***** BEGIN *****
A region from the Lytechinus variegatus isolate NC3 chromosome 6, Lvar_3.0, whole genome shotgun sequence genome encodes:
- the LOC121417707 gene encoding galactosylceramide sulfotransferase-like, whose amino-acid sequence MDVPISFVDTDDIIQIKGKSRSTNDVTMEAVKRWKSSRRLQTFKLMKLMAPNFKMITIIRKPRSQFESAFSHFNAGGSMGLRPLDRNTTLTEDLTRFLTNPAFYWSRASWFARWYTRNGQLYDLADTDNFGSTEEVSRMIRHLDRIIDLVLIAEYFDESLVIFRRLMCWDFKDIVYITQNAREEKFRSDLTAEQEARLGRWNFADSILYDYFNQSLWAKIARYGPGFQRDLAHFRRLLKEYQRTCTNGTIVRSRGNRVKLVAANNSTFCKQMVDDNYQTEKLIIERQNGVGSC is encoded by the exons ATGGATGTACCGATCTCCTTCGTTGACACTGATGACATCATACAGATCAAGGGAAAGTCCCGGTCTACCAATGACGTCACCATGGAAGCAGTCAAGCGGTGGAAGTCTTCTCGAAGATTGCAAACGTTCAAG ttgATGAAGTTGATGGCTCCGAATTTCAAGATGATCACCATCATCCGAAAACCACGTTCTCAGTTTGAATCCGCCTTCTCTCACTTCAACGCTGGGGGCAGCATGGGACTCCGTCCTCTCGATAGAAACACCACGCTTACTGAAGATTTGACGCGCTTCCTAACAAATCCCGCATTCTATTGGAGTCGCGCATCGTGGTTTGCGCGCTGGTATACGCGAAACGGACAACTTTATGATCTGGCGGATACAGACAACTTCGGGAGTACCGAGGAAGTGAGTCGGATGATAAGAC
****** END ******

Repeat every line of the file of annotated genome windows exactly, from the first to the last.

A region from the Lytechinus variegatus isolate NC3 chromosome 6, Lvar_3.0, whole genome shotgun sequence genome encodes:
- the LOC121417707 gene encoding galactosylceramide sulfotransferase-like, whose amino-acid sequence MDVPISFVDTDDIIQIKGKSRSTNDVTMEAVKRWKSSRRLQTFKLMKLMAPNFKMITIIRKPRSQFESAFSHFNAGGSMGLRPLDRNTTLTEDLTRFLTNPAFYWSRASWFARWYTRNGQLYDLADTDNFGSTEEVSRMIRHLDRIIDLVLIAEYFDESLVIFRRLMCWDFKDIVYITQNAREEKFRSDLTAEQEARLGRWNFADSILYDYFNQSLWAKIARYGPGFQRDLAHFRRLLKEYQRTCTNGTIVRSRGNRVKLVAANNSTFCKQMVDDNYQTEKLIIERQNGVGSC is encoded by the exons ATGGATGTACCGATCTCCTTCGTTGACACTGATGACATCATACAGATCAAGGGAAAGTCCCGGTCTACCAATGACGTCACCATGGAAGCAGTCAAGCGGTGGAAGTCTTCTCGAAGATTGCAAACGTTCAAG ttgATGAAGTTGATGGCTCCGAATTTCAAGATGATCACCATCATCCGAAAACCACGTTCTCAGTTTGAATCCGCCTTCTCTCACTTCAACGCTGGGGGCAGCATGGGACTCCGTCCTCTCGATAGAAACACCACGCTTACTGAAGATTTGACGCGCTTCCTAACAAATCCCGCATTCTATTGGAGTCGCGCATCGTGGTTTGCGCGCTGGTATACGCGAAACGGACAACTTTATGATCTGGCGGATACAGACAACTTCGGGAGTACCGAGGAAGTGAGTCGGATGATAAGAC